Need a Best Friend? It’s National Adopt-a-Shelter Dog Month
Have you been thinking about adopting a dog? October is the ideal time because it’s Adopt-a-Shelter-Dog month.
Shelters nationwide are hosting events to support Adopt-a-Shelter-Dog month. The ASPCA’s website lists adoption events taking place at local shelters
More than 2.7 million healthy, adoptable dogs and cats are euthanized every year in shelters across the U.S., according to the Humane Society. This is one animal every 11 seconds. Saving a dog from death creates a lifelong bond between the pet and owner. The benefits to both are tremendous. However, it takes careful consideration to know which dog to adopt, and if you are meant to be a pet owner. It’s not a decision to make lightly.
“One of the biggest benefits to adopting a shelter dog is to help reduce the unwanted pet population and prevent more dogs from being euthanized. Of course there are other advantages, but it is really heartwarming to know you have saved life and taken a dog from a probably poor shelter environment and given it a life in a home,” said Jonathan P. Klein, dog trainer and behavior consultant who is designing a training program for Pets for Vets, a national charity pairing rescue dogs with returning veterans for aid with re-entry and recovery from PTSD and other emotional issues.
Lori Morton-Feazell, director of animal care, education and compliance at Petco Animal Supplies, Inc., said, “When an animal is adopted from a shelter, that opens a space for another animal and helps to reduce euthanasia in your community. Shelter dogs need you to begin their second chance.”
It’s important to know that shelter dogs are not flawed or second-hand choices. “Not all animals are turned into shelters for behavior issues. Sometimes people move, or can no longer care for their pet and must give it up for adoption,” Morton-Feazell said.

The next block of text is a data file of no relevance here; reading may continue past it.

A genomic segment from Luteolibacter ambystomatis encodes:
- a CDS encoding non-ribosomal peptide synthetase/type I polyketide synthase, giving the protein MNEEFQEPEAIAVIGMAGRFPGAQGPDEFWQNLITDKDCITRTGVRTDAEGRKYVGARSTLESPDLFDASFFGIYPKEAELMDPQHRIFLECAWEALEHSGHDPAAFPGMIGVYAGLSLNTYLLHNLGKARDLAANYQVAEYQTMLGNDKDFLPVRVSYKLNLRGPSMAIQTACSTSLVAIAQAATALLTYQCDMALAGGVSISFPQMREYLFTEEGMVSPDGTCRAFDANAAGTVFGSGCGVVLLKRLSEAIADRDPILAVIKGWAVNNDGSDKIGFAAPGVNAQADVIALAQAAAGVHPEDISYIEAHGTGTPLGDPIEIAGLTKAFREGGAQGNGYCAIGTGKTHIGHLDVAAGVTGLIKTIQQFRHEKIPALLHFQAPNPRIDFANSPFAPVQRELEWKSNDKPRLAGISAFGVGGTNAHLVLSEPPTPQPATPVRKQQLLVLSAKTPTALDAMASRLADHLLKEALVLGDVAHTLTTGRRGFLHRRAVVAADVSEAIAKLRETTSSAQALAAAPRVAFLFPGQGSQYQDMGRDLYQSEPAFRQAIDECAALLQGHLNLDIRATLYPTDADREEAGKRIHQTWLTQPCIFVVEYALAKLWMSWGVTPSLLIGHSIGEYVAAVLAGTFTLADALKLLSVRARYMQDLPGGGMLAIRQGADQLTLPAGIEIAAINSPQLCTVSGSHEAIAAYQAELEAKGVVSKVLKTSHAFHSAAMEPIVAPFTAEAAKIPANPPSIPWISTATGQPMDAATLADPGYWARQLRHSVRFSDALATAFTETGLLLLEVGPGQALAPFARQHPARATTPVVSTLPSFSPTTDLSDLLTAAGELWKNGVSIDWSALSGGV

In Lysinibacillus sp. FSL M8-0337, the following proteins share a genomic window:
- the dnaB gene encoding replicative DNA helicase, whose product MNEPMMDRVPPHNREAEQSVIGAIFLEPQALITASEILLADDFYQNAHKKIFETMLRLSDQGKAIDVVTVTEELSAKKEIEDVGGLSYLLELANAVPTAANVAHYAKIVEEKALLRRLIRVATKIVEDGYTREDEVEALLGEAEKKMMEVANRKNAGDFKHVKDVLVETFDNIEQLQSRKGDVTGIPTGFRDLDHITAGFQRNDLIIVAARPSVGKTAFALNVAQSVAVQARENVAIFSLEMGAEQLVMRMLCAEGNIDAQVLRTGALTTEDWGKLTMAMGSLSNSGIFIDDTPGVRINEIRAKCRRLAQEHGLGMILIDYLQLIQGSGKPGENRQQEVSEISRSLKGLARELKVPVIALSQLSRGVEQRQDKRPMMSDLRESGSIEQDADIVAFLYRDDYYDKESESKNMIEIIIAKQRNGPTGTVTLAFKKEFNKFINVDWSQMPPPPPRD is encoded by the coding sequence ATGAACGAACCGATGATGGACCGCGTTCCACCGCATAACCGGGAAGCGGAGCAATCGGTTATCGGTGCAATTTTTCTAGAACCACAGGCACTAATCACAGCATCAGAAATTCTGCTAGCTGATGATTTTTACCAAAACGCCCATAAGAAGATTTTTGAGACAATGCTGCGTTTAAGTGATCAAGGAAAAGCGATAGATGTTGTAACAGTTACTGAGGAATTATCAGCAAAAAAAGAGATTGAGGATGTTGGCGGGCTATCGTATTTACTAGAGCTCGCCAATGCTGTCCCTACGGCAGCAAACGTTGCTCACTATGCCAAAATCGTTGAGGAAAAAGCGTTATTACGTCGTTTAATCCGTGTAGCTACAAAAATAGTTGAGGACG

Figuring out which dog to adopt is a big step. There are evaluations procedures to figure out which dog is best for an individual or a family. These test the dog’s temperament, such as whether they get along well with other pets and children, Klein said.
Older dogs in particular make excellent pets because they often have fewer emotional issues than younger dogs and it’s easier to integrate the pet into a new home. Whether a dog is considered older or younger depends on the breed. Smaller dogs mature faster than larger dogs, so a toy breed is often considered mature at 20 months, while a giant breed such as a Great Dane isn’t considered mature until it is 2-1/2 years old, Klein said.
“Many people don't want to deal with all the young puppy issues so the big benefits of an older dog is that it doesn’t usually need to be housebroken, and typically doesn’t chew, and is less rambunctious than a puppy. So for a family or person that wants a typically less active dog, an older dog might be just the fit they are looking for,” Klein said.
Morton-Feazell said, “I would suggest researching the breeds that you are interested in adopting. Some of the best dogs are mixed breed dogs as they often have benefits of both breeds. Make sure to ask yourself certain questions like: Is your family active, do you have a large backyard, and do you want an active dog or a lap dog? Each breed has certain traits. For example, an Australian Shepherd is a herding dog, a Jack Russell Terrier has high energy and needs to take long walks, etc. Make sure to research specific breeds by searching for articles on the Internet or reading books.”
Before someone adopts a dog, there are several things to consider, according to Morton-Feazell:
• Make sure you have the time to spend with a dog and to provide walks.
• Determine what type of household you have, active, quiet, with or without kids.
• Find out as much as possible about a dog, including medical records and, if the dog was owned, what the last owner said about the dog.
• Does the dog walk on a leash and is it housebroken. If not, are you prepared to train it.
• Make sure you can afford to care for a dog including food, veterinarian care, toys, bed, etc. Choose a dog that is right for you and your family.
• If you go on vacation will you have a plan in place for your dog.
• Take your time to find the dog that is right for you and your family.
It’s important to pick a good shelter when adopting a dog. Talking to local vets and trainers and rescue groups is a good place to start. There are also many websites, such as Petfinder, that offer directories of adoptable shelter dogs.
Morton-Feazell said, “Adopting is the greatest gift that you can give to a shelter animal. As communities we need to support our shelters and adoption animals so they can have forever homes.”